The future is uncertain for the residents of a Kelowna motel whose homes were gutted this weekend by fire.
“I don’t know where they’ll go — they’ll never get anything like that again,” said Guylaine Bolen over a coffee at the Denny’s, which is adjacent to the hotel where many of the long-term residents of the Walnut Grove Motel have been staying since fire ripped through their suites.
“It has been the only place for people who can’t afford $2,000-a-month-rent.”
Walnut Grove Motel is a bit of a throwback to simpler times in that neighbourhood. It’s been around since the ‘50s and owned by the same family since 1980. Some residents have had their rent frozen for decades, while others who found their way there in recent years are still finding it affordable.
Bolen’s home of seven years was spared from the worst of the fire though, for the time being, she’s locked out and that’s not been easy either.
“It hit me this morning,” she said. “I’m homeless.”
Her breakfast companion, Teresa A., has been a neighbour for the last four years and said she’s been trying to stay calm while navigating the rough waters of her newfound situation. She’s already contending with a series of health issues that made the motel the most viable option for living in the Okanagan in the first place.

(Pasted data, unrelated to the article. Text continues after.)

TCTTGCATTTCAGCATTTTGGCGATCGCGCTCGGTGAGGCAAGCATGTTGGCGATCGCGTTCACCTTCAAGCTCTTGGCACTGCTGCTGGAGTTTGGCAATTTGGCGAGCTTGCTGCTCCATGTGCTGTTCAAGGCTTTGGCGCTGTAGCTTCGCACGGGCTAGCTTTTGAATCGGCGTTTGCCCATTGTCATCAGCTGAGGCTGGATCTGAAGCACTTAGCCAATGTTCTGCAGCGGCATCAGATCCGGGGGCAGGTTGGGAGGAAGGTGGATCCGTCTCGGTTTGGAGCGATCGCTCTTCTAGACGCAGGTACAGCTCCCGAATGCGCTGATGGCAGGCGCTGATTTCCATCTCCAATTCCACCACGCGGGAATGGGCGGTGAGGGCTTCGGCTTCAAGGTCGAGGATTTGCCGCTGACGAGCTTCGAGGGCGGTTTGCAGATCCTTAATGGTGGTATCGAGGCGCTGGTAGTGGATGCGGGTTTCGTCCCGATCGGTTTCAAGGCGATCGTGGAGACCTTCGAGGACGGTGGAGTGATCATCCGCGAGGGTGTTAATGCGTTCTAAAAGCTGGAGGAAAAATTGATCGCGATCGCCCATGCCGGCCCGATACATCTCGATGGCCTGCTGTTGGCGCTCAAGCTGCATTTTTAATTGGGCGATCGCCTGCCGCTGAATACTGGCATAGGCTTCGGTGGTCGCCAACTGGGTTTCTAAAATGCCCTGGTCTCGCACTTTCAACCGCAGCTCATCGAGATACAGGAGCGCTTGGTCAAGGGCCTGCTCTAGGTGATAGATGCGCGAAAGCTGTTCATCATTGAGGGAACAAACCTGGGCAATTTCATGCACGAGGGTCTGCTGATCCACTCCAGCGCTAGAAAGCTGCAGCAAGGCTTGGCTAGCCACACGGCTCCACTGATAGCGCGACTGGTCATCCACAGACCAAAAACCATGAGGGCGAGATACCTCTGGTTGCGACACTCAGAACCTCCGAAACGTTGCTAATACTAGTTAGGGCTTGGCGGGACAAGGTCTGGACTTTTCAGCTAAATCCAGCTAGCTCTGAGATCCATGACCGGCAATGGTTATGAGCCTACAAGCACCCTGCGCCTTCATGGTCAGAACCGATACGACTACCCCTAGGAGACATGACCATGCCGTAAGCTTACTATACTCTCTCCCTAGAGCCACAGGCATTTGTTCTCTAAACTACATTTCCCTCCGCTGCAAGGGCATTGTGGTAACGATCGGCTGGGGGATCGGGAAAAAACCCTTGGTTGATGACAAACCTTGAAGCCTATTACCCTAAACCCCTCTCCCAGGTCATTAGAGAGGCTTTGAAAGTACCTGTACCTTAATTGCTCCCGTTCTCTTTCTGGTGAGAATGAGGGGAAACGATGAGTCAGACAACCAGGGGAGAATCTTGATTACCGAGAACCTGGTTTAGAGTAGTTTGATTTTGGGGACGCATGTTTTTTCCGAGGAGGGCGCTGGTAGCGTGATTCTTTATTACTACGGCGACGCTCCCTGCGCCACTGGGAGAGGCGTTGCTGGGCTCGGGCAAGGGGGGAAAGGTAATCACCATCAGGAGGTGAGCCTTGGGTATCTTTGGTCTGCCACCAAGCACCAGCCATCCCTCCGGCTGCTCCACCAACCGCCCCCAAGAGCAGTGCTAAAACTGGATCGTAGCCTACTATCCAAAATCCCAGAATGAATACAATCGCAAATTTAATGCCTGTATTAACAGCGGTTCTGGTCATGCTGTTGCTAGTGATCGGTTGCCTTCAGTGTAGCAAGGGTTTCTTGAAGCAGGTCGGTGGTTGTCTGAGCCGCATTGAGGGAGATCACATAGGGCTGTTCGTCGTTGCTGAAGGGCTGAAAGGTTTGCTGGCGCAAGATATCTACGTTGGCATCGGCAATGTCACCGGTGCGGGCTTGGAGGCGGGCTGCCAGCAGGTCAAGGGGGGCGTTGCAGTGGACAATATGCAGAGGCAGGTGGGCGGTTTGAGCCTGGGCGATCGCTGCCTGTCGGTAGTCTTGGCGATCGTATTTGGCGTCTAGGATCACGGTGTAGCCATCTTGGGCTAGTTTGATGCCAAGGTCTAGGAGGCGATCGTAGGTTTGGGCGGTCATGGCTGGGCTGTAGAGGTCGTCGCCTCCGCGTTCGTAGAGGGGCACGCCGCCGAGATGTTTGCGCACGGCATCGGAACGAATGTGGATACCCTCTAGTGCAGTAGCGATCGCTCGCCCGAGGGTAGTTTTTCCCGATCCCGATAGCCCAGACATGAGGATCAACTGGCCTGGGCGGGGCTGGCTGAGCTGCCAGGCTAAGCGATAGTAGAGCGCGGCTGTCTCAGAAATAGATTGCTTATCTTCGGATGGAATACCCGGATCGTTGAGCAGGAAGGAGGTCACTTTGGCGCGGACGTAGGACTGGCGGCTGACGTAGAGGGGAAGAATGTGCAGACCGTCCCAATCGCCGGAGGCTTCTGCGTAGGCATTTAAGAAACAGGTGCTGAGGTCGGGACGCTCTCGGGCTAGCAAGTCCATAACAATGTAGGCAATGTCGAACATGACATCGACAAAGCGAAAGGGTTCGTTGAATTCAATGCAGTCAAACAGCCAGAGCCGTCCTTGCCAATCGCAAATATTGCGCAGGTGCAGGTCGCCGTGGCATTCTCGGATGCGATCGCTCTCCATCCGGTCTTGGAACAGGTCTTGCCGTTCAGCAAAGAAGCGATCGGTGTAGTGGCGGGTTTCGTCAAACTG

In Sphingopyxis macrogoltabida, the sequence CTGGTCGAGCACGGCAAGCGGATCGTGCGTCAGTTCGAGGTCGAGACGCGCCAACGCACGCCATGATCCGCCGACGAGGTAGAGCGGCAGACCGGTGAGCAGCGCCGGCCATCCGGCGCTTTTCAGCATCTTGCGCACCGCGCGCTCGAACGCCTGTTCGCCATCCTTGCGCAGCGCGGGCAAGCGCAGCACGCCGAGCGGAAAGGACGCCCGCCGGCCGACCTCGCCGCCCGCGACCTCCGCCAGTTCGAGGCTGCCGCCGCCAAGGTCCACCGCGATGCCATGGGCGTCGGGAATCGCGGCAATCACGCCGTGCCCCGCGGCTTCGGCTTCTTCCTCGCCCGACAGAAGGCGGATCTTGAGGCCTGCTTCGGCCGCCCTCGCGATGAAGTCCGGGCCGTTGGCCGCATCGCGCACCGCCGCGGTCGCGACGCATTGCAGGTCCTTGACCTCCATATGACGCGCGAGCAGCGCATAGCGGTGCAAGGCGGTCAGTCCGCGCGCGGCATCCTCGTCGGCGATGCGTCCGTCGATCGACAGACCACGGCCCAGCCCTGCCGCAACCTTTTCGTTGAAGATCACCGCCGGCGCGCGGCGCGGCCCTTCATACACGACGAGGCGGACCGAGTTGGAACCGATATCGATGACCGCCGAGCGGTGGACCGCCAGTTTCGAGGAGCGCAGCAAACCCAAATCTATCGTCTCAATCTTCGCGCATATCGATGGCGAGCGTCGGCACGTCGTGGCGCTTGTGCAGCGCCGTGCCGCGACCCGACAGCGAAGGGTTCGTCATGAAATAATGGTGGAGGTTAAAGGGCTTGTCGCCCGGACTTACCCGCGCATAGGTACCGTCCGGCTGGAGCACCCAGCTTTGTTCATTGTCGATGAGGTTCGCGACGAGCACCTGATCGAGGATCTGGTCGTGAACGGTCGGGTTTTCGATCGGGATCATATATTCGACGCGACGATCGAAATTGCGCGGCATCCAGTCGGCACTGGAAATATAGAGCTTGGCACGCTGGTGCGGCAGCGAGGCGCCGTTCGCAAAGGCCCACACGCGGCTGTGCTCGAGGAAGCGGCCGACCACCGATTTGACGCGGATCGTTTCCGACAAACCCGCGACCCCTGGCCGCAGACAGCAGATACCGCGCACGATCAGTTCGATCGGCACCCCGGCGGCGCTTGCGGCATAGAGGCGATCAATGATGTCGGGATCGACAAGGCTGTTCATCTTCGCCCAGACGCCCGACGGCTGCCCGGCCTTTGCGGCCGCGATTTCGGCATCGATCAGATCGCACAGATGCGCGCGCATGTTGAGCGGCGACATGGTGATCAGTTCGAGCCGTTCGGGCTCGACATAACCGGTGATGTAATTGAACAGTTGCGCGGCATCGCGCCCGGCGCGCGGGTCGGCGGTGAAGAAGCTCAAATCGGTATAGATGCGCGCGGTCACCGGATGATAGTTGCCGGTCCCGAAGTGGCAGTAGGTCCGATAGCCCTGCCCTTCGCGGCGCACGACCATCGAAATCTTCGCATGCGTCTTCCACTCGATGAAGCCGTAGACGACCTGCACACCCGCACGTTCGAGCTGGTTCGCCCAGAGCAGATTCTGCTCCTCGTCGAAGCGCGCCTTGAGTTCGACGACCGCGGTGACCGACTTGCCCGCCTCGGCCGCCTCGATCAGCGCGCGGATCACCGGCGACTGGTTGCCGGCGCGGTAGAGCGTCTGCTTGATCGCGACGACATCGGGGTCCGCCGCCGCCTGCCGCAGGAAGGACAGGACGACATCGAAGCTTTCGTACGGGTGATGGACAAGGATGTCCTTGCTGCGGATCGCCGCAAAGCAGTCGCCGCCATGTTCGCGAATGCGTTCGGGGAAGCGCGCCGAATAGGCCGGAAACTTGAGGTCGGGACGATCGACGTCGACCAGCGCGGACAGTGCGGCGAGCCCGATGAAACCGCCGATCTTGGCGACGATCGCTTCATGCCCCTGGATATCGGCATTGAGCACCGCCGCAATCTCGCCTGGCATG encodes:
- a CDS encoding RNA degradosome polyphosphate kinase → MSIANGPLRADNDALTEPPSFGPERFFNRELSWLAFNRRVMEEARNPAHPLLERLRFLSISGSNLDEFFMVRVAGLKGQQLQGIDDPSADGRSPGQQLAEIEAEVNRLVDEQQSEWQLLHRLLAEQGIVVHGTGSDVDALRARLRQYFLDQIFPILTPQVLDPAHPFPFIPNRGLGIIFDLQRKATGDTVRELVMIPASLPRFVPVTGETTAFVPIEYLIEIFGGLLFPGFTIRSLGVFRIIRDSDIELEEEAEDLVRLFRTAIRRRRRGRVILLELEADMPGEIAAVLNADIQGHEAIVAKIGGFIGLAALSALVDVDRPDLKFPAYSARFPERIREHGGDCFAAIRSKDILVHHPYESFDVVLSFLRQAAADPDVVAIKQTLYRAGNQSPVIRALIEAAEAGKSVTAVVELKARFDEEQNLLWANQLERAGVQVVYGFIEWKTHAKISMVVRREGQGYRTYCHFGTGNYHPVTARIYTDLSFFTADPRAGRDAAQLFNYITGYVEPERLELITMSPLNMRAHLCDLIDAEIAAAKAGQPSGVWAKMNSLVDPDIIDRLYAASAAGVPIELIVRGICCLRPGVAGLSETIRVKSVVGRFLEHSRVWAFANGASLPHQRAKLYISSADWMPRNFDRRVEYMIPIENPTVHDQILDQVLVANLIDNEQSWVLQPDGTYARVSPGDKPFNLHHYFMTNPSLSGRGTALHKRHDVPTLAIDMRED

“No kidding,” she said to Bolen, in response to her realization. “I’m very homeless.”
Teresa’s unit was razed by fire. The only possessions saved from the flames were her truck and, she said with a laugh, a barbecue.
“I was looking at pictures of the fire and I saw it was saved. The fire fighters must have moved it because of the propane tank, but it’s funny that it survived,” she said, noting that humour, is about the only salve for an otherwise traumatic situation.
“More than 40 years of memories are gone… A saddle my dad made me when I was two-years-old, is gone. I was five-years-old when he died and I’ve kept it with me since”
She was in her unit when the fire broke out next door, but it didn’t take long for it to spread and that’s part of the reason why she wasn’t able to save anything herself, other than the wallet she had in her hand.
“I was just watching TV on my new sofa — the first sofa I’ve had in years — and I heard a loud bang and saw a bunch of people standing out front of my house.”
The Waters Edge North building on Truswell Road was attended by firefighters within minutes, though they didn’t access the fire in time to stop its spread.
“In a matter of 20 minutes both (condo) buildings were up in flames,” she said.
Unoccupied and unfinished, the Waters Edge North building was destroyed in the fire. All that remains is soot, charred wood and the concrete remnants of an elevator shaft.
It and its neighbouring structure may be damaged beyond repair. Of its 65 units, seven are completely destroyed and currently an estimated 130 residents are out of home. Between the floods that plagued put them on an evacuation list, and this fire it’s been a difficult period.